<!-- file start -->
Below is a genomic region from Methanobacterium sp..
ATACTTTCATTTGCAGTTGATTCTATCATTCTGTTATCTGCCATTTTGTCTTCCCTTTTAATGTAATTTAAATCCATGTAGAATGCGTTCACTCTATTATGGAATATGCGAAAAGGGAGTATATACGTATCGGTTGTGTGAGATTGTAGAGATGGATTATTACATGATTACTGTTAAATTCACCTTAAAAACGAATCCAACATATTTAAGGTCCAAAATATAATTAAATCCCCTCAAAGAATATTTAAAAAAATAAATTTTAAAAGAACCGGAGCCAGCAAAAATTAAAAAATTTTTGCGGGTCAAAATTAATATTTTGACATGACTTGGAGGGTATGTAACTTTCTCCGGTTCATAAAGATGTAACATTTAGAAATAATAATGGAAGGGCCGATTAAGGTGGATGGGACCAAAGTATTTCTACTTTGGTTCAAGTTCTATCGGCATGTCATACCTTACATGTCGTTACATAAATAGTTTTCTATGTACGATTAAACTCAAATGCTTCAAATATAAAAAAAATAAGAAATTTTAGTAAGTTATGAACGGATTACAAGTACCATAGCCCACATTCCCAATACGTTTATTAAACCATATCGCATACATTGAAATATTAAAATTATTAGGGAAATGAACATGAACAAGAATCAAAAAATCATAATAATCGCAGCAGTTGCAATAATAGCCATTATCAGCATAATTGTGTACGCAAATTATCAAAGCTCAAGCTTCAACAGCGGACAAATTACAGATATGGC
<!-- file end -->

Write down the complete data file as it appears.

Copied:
Below is a genomic region from Methanobacterium sp..
ATACTTTCATTTGCAGTTGATTCTATCATTCTGTTATCTGCCATTTTGTCTTCCCTTTTAATGTAATTTAAATCCATGTAGAATGCGTTCACTCTATTATGGAATATGCGAAAAGGGAGTATATACGTATCGGTTGTGTGAGATTGTAGAGATGGATTATTACATGATTACTGTTAAATTCACCTTAAAAACGAATCCAACATATTTAAGGTCCAAAATATAATTAAATCCCCTCAAAGAATATTTAAAAAAATAAATTTTAAAAGAACCGGAGCCAGCAAAAATTAAAAAATTTTTGCGGGTCAAAATTAATATTTTGACATGACTTGGAGGGTATGTAACTTTCTCCGGTTCATAAAGATGTAACATTTAGAAATAATAATGGAAGGGCCGATTAAGGTGGATGGGACCAAAGTATTTCTACTTTGGTTCAAGTTCTATCGGCATGTCATACCTTACATGTCGTTACATAAATAGTTTTCTATGTACGATTAAACTCAAATGCTTCAAATATAAAAAAAATAAGAAATTTTAGTAAGTTATGAACGGATTACAAGTACCATAGCCCACATTCCCAATACGTTTATTAAACCATATCGCATACATTGAAATATTAAAATTATTAGGGAAATGAACATGAACAAGAATCAAAAAATCATAATAATCGCAGCAGTTGCAATAATAGCCATTATCAGCATAATTGTGTACGCAAATTATCAAAGCTCAAGCTTCAACAGCGGACAAATTACAGATATGGC